For six days, a group of 32 doctors from China Medical Volunteers provided nearly 3,000 patients with free medical consultations and performed 26 surgeries on the Qinghai-Tibet Plateau.
During this treatment campaign, the doctors covered more than 1,000 km at an average altitude of more than 4,000 meters.
“It’s a totally different working environment, and proper communication with patients is of great importance, because every detail matters,” said volunteer team leader Ling Feng, who is also a chief neurosurgeon. at Xuanwu Hospital, Capital Medical University, Beijing.
Ling’s team began their medical treatment campaign in Yushu Tibetan Autonomous Prefecture, northwest China’s Qinghai Province, on August 6, with the first stop being Nangqian County of Yushu.
Nyzhong, 55, from Baizha village, was the first to undergo knee replacement surgery that day. For years, Nyzhong only relied on medication and acupuncture, which didn’t help much with her pain.
After a thorough assessment and preoperative preparation, the volunteer surgeons spent two hours performing the knee surgery, relieving Nyzhong of the pain that had plagued her for more than two decades.
“Hip and knee joint problems are common among the elderly in high-altitude areas where local residents have to squat or even kneel to milk cows,” said Ma Liwu, a doctor. volunteer, who is also the chief orthopedic doctor of Xuzhou No. 1 People’s. Hospital.
During the operation, Ma asked local doctors to stand by her side and carefully explained every detail to them.
“Local patients can benefit from the surgeries, but what is more important for us is to train doctors working at the primary level,” Ma said. “It is only when local doctors master the skills that the health of local residents can be truly improved.”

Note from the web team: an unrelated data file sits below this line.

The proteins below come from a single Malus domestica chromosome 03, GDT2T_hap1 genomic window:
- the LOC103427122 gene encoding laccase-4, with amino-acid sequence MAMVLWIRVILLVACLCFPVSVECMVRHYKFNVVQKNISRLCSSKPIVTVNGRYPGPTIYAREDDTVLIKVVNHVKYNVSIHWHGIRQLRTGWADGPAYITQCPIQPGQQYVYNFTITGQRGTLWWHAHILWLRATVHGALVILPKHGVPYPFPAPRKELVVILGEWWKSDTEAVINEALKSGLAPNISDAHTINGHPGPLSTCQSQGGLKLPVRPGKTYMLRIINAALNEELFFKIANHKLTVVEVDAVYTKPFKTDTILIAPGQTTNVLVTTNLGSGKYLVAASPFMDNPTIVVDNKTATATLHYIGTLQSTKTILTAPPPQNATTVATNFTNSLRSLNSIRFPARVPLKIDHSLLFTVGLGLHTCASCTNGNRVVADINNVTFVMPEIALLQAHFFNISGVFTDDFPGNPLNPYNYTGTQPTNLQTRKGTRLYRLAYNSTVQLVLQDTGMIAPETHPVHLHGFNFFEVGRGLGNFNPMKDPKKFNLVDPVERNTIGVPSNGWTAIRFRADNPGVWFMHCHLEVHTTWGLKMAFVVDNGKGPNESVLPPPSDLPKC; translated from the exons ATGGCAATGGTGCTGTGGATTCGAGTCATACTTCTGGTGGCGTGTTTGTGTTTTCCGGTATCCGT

Another group of volunteer doctors camped near Xiaoxiang Health Center in Nangqian County, where there is a boarding school with more than 200 students.
Due to the high altitude and hypoxia, the incidence of congenital heart disease in children is significantly higher here than in other parts of the country. The volunteer doctors decided to give free physical exams to the students.
Six cases of congenital heart disease, three cases of myocarditis and seven cases of sinus tachycardia and sinus arrhythmia were detected among the students during the health check-up camp.
During their six-day campaign, the team also set up six expert workstations for Yushu county-level volunteer doctors and donated more than 2,200 boxes of medicine.
Founded in 2017, China Medical Volunteers aims to help vulnerable patients, support the construction of medical institutions in less developed areas, and promote medical aid work in foreign countries. To date, it has 5,000 medical staff registered as volunteers.
“Health care awareness in the plateau regions still needs to be improved, especially among women and children,” said Nyima Denchou, head of Yushu Maternal and Pediatric Hospital. “The volunteer doctors helped meet the urgent needs of the Tibetan people.”